Gulf of Mexico Oil Spill Blog Jeff Rubin $147 a Barrel

Jeff Rubin $147 a Barrel

jeff rubin

Jeff Rubin: latest views on BP oil spill, shale gas, oil sands and peak oil

Oil prices are at a two-year high, and a big part of this is surging demand from China. Platts reported this week that China’s oil demand surged to an all-time high in November and demand for the first 11 months of 2010 is up nearly 11 per cent over 2009. The Chinese government has even moved to raise the price of domestically refined oil to keep demand (and inflation) in check. Expect prices to rise into triple-digit territory in the first quarter of 2011, says economist-turned-writer Jeff Rubin, author of award-winning Why Your World Is About to Get a Whole Lot Smaller. He also believes that in 2011 we’ll surpass the $147-a-barrel mark that we reached in July 2008.

It has been about 18 months since Rubin’s book came out and since that time a lot has happened around the world, including the BP oil spill. I figured I’d get an update from the former chief economist of CIBC World Markets. My Q&A with him, which I had a chance to do last week, can be read here in the Toronto Star.

I found his thoughts on shale gas most intriguing: “Is shale gas the sub-prime mortgage market of the natural gas market? Is this one giant con and investors are being conned into thinking there’s a huge supply of gas at $4 when it really costs $7 or $8 to bring it to market? In the fullness of time economics will assert itself, just as it did in the sub-prime mortgage market.”

source: Clean Break  » Blog Archive   » Jeff Rubin: latest views on BP oil spill, shale gas, oil sands and peak oil

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One Response to Gulf of Mexico Oil Spill Blog Jeff Rubin $147 a Barrel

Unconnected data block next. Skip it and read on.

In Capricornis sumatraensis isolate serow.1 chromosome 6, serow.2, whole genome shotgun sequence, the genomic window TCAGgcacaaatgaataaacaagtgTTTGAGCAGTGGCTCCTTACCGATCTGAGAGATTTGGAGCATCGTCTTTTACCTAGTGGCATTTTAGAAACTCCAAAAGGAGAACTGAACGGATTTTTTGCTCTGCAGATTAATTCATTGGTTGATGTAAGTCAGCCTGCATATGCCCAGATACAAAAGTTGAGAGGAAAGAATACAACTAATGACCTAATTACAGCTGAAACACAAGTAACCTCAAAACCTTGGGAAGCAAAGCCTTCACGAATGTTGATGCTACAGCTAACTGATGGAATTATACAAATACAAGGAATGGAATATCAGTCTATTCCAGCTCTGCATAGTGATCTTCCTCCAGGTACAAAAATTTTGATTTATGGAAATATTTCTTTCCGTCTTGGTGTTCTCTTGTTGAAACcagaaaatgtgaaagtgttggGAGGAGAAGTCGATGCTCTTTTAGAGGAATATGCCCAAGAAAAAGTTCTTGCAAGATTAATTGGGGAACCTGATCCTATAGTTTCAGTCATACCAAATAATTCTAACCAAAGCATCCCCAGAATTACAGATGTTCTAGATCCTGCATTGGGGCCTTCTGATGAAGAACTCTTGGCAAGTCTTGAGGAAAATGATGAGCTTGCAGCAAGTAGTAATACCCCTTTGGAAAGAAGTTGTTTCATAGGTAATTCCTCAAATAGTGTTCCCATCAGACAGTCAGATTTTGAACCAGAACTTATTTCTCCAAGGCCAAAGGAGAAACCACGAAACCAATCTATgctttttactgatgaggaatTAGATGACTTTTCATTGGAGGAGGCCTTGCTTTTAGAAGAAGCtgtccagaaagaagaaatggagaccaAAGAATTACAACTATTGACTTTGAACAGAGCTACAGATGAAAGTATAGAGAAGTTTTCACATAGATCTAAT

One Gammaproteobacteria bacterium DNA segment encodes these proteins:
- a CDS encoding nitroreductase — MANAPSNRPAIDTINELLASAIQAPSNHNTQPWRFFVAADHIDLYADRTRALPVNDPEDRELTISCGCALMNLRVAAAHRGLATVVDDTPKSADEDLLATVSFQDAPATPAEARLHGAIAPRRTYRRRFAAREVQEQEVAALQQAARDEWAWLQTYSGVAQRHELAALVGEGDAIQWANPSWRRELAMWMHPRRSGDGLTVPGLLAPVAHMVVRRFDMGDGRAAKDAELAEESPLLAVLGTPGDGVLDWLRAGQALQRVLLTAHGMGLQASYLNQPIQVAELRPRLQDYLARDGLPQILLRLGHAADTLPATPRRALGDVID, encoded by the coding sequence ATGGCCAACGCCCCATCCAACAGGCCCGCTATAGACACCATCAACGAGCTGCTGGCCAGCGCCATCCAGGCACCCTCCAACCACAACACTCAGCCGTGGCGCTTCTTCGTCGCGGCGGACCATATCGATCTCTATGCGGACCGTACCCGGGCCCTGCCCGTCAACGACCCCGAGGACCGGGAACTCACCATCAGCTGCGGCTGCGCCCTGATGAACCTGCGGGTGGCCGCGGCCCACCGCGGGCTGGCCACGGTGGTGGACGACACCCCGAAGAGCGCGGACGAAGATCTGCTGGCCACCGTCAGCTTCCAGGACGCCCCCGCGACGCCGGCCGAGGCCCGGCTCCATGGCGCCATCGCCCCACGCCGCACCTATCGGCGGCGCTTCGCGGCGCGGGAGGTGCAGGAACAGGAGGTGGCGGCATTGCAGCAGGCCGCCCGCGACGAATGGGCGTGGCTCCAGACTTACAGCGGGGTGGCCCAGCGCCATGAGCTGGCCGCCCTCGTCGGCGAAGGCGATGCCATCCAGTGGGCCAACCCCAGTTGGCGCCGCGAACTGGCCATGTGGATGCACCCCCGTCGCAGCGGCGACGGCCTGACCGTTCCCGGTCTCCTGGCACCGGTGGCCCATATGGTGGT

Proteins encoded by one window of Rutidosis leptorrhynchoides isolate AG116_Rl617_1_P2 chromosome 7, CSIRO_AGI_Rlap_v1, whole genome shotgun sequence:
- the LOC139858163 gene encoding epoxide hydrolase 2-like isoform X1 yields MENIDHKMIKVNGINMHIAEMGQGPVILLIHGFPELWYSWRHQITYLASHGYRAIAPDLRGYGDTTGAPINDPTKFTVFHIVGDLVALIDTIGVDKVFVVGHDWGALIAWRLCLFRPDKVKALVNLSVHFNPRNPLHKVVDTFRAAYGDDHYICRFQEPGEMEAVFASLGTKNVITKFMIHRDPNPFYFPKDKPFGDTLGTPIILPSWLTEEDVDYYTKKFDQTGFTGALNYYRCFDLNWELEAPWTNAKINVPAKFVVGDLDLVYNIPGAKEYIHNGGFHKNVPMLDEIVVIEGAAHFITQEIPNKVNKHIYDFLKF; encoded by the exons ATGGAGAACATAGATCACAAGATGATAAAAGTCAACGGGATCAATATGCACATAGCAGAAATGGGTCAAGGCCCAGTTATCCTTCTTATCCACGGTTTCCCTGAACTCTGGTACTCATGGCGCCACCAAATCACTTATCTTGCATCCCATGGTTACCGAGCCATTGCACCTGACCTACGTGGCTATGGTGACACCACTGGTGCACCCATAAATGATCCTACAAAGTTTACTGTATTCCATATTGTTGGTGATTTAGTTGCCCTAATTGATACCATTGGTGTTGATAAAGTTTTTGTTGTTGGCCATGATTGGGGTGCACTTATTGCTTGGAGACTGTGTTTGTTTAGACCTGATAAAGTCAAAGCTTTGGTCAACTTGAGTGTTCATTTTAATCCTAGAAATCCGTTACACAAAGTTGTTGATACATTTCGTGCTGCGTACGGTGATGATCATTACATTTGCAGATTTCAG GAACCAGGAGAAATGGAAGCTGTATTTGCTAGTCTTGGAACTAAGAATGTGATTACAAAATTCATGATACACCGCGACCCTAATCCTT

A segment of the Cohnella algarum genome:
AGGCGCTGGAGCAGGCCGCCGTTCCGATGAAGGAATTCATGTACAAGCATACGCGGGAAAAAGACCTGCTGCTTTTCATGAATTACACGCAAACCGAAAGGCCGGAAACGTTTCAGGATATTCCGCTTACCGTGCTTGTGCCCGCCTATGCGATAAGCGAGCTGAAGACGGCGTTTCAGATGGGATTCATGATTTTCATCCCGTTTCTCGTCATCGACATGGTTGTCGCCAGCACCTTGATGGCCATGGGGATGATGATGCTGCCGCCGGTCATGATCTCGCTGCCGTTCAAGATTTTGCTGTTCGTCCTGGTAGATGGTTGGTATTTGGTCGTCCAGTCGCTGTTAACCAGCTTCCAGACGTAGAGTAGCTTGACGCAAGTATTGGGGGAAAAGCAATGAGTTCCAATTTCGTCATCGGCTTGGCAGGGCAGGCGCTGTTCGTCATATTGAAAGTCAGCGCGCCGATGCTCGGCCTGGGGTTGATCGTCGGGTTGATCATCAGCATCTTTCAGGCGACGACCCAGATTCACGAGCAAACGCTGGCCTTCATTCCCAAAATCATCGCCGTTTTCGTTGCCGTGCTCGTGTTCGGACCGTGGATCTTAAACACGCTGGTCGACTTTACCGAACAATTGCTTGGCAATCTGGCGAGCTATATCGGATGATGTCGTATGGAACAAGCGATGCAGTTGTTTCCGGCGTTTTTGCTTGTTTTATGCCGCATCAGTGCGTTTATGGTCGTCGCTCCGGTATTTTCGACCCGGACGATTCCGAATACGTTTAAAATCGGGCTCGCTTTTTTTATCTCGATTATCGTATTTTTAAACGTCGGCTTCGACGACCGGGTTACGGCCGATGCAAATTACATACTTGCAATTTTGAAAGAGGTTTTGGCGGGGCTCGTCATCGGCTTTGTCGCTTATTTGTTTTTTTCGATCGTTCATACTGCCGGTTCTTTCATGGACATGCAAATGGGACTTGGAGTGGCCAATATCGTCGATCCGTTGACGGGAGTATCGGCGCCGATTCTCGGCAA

1. Sandy Steubing says:

    Dear Dr. Rubin:

    I’m having increasing difficulties planning for the future in an energy descent world. I know prices will go higher and the global delivery system will become undependable. This will impact most aspects of the way I now live.

    What I don’t know is when the supply/demand gap will impact our economy to the extent that it seizes like an engine with no oil. There are some things like the purchase of food that I’d like to put off to a penultimate time. In other words just before the crash.

    You probably don’t feel comfortable answering this question but those of us who are not so knowledgeable would really appreciate your thoughts. No one will hold it against you if you come in short or long of the mark.

    If you could give us a range of dates; for example you feel somewhat confident that we have 18 relatively safe months of a viable economy. Starting in mid 2012 we’ll have 3 years during which a crash has a great than 10% chance of occuring and each year the percent will increase. If no crash by 2015 then there’s a better than 50% chance of hyper-inflation and massive delivery uncertainty until 2020. This is my best guess but it’s surmised from reading between the lines.

    Because future predictions are so questionable, I’m trying to assemble an aggregate answer from a number of informed sources. With your background in economics, you are most certainly an informed source.

    Thank you for reading this. Any answer you can provide will be most welcome.

    Sandy Steubing,
    Albany, NY

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